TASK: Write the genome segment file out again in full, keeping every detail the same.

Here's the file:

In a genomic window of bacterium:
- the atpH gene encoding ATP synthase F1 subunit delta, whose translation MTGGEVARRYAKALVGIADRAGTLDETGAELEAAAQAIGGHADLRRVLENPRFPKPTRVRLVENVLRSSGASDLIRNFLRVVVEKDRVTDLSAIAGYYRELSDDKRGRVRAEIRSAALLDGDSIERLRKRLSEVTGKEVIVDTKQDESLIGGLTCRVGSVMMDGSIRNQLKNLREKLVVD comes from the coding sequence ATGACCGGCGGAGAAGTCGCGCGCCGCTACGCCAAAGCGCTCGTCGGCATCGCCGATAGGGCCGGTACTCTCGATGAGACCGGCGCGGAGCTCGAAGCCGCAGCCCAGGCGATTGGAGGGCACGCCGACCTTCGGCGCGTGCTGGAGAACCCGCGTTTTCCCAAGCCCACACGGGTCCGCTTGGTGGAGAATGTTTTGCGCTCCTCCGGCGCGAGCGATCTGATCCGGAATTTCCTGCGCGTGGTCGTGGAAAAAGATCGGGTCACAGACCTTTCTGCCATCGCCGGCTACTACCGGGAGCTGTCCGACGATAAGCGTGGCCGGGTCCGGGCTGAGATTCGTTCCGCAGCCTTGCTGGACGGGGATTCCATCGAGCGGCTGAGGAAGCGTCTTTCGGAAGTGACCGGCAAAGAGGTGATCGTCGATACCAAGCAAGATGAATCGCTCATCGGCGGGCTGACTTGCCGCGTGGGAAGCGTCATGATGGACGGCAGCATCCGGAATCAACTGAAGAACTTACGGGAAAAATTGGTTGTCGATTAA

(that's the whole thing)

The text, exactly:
In a genomic window of bacterium:
- the atpH gene encoding ATP synthase F1 subunit delta, whose translation MTGGEVARRYAKALVGIADRAGTLDETGAELEAAAQAIGGHADLRRVLENPRFPKPTRVRLVENVLRSSGASDLIRNFLRVVVEKDRVTDLSAIAGYYRELSDDKRGRVRAEIRSAALLDGDSIERLRKRLSEVTGKEVIVDTKQDESLIGGLTCRVGSVMMDGSIRNQLKNLREKLVVD comes from the coding sequence ATGACCGGCGGAGAAGTCGCGCGCCGCTACGCCAAAGCGCTCGTCGGCATCGCCGATAGGGCCGGTACTCTCGATGAGACCGGCGCGGAGCTCGAAGCCGCAGCCCAGGCGATTGGAGGGCACGCCGACCTTCGGCGCGTGCTGGAGAACCCGCGTTTTCCCAAGCCCACACGGGTCCGCTTGGTGGAGAATGTTTTGCGCTCCTCCGGCGCGAGCGATCTGATCCGGAATTTCCTGCGCGTGGTCGTGGAAAAAGATCGGGTCACAGACCTTTCTGCCATCGCCGGCTACTACCGGGAGCTGTCCGACGATAAGCGTGGCCGGGTCCGGGCTGAGATTCGTTCCGCAGCCTTGCTGGACGGGGATTCCATCGAGCGGCTGAGGAAGCGTCTTTCGGAAGTGACCGGCAAAGAGGTGATCGTCGATACCAAGCAAGATGAATCGCTCATCGGCGGGCTGACTTGCCGCGTGGGAAGCGTCATGATGGACGGCAGCATCCGGAATCAACTGAAGAACTTACGGGAAAAATTGGTTGTCGATTAA